Grado Lagoon is a network of canals and fish farms amidst the “mote” (tiny islands of the lagoon).
The lagoon fishermen once lived on these tiny, reed and shrub-covered islands in their casoni (traditional huts with reed roofs), which remain the emblem of the Lagoon and are still the base for many people of Grado, who continue to make a living from fishing. The casoni were built with the material found on site: wooden posts, reeds and straw. Inside there was just one large room with a fireplace, whereas the door faced west to protect from the easterly winds.
The typical boat used to travel around the shallow waters around the islands of the Lagoon was the batèla, a local flat-bottomed boat, with no keel, and rowed by one man standing up. It could also have an engine.
The casoni can still be found, some abandoned, others restored to become isolated multi-building hotels, immersed in nature and accessed only by boat. Others have been turned into rustic trattorias during the summer season, where you can taste excellent fish dishes, accompanied by polenta and wine.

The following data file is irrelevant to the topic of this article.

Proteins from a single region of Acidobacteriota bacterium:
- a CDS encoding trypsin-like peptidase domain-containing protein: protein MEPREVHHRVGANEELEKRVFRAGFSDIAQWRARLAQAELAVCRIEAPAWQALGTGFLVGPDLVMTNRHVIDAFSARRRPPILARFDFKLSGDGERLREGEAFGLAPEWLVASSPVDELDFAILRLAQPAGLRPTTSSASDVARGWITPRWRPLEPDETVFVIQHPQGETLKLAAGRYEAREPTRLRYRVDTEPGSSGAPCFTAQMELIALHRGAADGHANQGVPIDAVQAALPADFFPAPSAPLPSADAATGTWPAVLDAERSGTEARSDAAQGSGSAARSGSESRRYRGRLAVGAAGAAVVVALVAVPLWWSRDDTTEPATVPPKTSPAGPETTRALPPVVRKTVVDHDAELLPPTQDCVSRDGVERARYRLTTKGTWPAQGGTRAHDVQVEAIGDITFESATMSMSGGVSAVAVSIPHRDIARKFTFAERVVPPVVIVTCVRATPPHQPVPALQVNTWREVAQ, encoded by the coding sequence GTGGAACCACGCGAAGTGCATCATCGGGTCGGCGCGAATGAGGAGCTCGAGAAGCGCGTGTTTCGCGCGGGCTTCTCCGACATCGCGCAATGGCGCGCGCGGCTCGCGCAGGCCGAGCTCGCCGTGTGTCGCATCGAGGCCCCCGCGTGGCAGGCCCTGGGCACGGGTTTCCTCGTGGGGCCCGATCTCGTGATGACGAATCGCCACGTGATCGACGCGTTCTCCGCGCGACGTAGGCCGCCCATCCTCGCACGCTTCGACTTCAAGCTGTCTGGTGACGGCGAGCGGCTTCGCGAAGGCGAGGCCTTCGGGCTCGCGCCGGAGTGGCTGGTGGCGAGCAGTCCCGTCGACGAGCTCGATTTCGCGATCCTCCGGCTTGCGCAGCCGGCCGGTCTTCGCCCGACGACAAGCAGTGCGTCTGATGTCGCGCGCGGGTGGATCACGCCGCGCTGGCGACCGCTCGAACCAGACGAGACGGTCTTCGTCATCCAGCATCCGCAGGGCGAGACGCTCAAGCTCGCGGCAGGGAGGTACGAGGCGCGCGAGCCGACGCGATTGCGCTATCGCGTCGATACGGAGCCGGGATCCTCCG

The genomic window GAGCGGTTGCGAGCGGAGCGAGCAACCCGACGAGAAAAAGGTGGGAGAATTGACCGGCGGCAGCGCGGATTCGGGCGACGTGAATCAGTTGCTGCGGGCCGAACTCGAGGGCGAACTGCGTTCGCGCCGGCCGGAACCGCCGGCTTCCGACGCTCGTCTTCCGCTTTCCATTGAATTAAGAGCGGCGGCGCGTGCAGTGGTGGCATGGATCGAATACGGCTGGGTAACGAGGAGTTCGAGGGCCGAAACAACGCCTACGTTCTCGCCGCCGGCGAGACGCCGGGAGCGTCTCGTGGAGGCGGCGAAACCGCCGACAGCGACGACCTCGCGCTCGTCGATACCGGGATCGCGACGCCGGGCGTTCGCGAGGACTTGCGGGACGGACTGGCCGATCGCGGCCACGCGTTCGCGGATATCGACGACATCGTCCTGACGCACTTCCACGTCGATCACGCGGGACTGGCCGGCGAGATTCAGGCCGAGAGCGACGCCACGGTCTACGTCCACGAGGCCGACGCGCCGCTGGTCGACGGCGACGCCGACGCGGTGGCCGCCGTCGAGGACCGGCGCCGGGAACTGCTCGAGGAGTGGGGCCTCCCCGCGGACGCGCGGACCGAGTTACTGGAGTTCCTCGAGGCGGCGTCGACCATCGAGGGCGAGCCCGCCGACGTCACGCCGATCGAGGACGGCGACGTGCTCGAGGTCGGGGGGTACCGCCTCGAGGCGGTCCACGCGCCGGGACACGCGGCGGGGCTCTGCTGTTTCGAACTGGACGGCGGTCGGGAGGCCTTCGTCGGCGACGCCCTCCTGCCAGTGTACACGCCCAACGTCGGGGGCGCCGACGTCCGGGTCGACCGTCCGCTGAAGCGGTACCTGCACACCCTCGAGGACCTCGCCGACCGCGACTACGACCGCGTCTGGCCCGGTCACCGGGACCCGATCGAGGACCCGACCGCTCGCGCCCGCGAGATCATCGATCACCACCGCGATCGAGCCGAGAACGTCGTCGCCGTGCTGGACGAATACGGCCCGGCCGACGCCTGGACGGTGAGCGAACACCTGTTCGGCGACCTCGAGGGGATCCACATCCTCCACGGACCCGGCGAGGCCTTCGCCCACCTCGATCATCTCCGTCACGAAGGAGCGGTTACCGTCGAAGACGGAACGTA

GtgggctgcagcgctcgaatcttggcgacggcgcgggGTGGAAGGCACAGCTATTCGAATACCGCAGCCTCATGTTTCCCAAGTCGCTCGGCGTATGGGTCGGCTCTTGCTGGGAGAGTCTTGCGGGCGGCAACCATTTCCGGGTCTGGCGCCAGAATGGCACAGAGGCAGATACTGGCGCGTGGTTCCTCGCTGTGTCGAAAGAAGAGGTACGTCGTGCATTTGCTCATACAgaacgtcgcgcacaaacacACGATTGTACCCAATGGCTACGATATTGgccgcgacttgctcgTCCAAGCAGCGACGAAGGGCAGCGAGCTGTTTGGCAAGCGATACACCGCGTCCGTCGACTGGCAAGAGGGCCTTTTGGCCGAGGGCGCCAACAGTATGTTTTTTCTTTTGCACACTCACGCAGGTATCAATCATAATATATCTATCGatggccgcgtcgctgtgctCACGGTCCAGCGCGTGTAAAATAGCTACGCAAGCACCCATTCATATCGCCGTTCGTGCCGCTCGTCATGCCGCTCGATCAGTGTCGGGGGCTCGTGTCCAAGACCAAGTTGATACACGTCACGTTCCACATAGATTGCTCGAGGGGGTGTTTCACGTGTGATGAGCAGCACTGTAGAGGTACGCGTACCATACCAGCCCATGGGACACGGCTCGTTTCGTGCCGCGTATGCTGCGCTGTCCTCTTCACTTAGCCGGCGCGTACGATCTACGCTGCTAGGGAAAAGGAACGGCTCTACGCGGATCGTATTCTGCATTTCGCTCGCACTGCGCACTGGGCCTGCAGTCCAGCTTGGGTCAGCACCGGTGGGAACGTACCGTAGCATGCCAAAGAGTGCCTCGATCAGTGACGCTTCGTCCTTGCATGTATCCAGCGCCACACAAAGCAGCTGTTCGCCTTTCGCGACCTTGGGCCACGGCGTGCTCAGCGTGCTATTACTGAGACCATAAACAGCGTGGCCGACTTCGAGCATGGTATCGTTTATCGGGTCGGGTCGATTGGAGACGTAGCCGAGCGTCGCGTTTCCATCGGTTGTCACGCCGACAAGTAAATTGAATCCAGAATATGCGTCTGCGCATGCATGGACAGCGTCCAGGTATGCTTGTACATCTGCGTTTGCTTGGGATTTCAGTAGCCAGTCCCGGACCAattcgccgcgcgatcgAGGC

The casone of Vitige Gaddi on the Mota dei Biviaqua is well-known. From here the “hunter, photographer, traveller, casoner, graisari” documented his trips on the Grado Lagoon in an immense collection of pictures.
Don’t miss a trip on the lagoon amidst the casoni. A timeless place, the kingdom of water, wind and silence.
DID YOU KNOW THAT...?
Pier Paolo Pasolini fell in love with a “Casone” on the Lagoon of Grado (known as Mota Safon), to the extent that he used it to shoot some of the scenes for Medea (in 1969). He used to stop here to read or meditate, wrapped in the all-embracing, almost sacred silence, interrupted only by the flight of a seagull.